Around 2010, security analytics technologies started to integrate big data science and open source technologies like Hadoop (and HDFS), Pig, Mahout, etc. The goal? Ingest, process, and apply new types of algorithms to security data to supplement human intelligence for finding needles in growing haystacks of security data. The US Department of Energy was an early pioneer in this area with a project called Orca from the Oak Ridge National Lab.
Since then, big data security analytics sort of morphed into machine learning, which led to the creation of a new security technology category, user and entity behavior analytics (UEBA). UEBA was designed to monitor user behaviors like logins, remote access, network connections, etc., model "normal" behavior, and then detect anomalies that may indicate an attack in progress. UEBA proponents claimed that based upon this new capacity, new machine learning-based technology was destined to become a huge market as it replaced SIEM as the system of record for security analytics and operations.
When I heard the UEBA story for the first time, I had to ask a common question: Do machine learning-based security tools constitute a new type of product, or will machine learning technology simply turn into a product feature built into existing security technologies?
As of this week, the market seems to have spoken. Yesterday, RSA acquired Fortscale, a UEBA veteran. RSA plans to make Fortscale a machine learning analytics feature set for its NetWitness platform (it should also be noted that even as an independent company, Fortscale was often used as a machine learning back-end to other security technologies like authentication and DLP). Similarly, VMware scooped up E8 Security last week to add machine learning algorithmic muscle to its Workspace ONE modern endpoint management platform.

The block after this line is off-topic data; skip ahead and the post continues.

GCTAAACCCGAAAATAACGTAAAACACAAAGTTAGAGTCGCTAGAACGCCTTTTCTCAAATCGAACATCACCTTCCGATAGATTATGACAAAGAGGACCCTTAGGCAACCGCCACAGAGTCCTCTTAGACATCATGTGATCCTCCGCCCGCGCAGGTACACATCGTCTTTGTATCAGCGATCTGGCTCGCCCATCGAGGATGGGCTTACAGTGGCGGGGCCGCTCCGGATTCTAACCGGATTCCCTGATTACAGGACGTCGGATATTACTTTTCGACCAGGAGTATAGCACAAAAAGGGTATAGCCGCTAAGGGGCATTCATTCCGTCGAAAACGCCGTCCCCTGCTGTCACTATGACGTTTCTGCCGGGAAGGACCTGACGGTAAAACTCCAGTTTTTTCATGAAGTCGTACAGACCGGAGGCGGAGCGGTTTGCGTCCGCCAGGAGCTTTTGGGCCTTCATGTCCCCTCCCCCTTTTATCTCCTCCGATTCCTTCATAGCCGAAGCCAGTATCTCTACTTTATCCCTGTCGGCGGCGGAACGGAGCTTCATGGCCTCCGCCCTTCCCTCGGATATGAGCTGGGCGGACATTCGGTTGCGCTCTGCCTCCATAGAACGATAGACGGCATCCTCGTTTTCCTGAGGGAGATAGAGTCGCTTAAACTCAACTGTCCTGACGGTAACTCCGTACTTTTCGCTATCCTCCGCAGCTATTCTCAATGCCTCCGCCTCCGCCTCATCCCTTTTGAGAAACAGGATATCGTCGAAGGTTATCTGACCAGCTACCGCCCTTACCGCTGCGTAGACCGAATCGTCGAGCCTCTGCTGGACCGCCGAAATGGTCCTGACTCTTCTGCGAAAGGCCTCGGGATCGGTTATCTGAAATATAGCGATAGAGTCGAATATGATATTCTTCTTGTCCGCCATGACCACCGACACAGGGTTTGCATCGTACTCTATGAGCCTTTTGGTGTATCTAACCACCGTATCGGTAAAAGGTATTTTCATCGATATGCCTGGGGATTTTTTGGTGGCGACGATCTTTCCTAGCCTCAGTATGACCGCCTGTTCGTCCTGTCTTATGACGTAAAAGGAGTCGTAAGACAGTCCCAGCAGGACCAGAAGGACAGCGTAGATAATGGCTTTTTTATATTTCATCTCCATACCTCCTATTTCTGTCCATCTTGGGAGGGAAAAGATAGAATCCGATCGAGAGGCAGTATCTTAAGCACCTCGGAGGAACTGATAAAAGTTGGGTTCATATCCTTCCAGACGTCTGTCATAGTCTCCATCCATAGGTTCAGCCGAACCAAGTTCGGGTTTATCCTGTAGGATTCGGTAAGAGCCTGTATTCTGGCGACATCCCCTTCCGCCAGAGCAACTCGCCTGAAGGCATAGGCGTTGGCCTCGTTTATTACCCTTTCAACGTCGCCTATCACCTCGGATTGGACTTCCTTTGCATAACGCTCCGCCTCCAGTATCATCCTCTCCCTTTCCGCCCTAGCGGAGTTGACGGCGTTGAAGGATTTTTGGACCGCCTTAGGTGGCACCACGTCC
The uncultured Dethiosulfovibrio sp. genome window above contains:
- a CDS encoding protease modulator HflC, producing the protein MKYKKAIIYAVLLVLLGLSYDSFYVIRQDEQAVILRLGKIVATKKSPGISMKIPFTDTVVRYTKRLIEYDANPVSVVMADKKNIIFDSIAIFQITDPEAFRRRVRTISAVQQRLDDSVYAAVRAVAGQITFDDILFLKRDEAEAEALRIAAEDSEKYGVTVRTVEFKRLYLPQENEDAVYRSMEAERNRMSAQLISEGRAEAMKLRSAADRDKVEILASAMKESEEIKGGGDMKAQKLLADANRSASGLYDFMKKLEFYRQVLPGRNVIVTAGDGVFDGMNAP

These recent deals are far from a market anomaly; the trend has been happening for many years. Splunk acquired Caspida in 2015 to marry UEBA analytics with SIEM. HP grabbed Niara in 2017 as a security complement to Aruba network access capabilities. Bay Dynamics and Symantec have teamed up to add machine learning analytics to DLP. The list goes on and on.
It’s also worth noting that machine learning has found its way into other security technologies as a feature set. Network behavior analytics (i.e., Darktrace, Palo Alto Network’s Magnifier, Vectra Networks, etc.) all greatly leverage machine learning algorithms to spot and analyze anomalous network connections. The same can be said for the endpoint security crowd. Traditional AV vendors like McAfee, Sophos, Symantec, Trend Micro, and Webroot have all added machine learning capabilities to bolster their ability to detect and block targeted and 0-day exploits and malware.
So, does this mean that standalone products based upon machine learning are goners? No. The intersection between artificial intelligence and security technology is still in its genesis phase and we are in a cycle of massive innovation right now, driven by cloud computing, open source, big data technologies, artificial intelligence, etc. Given this, CISOs should remain open minded about new types of more revolutionary security technologies that aren’t simple adjuncts to what they’ve done in the past.
Yup, they’ll be plenty of innovation around machine learning-based security tools, but the market is still sending a clear message to entrepreneurs and investors: Except for game-changing types of security technologies, machine learning appears to be a feature and not a product.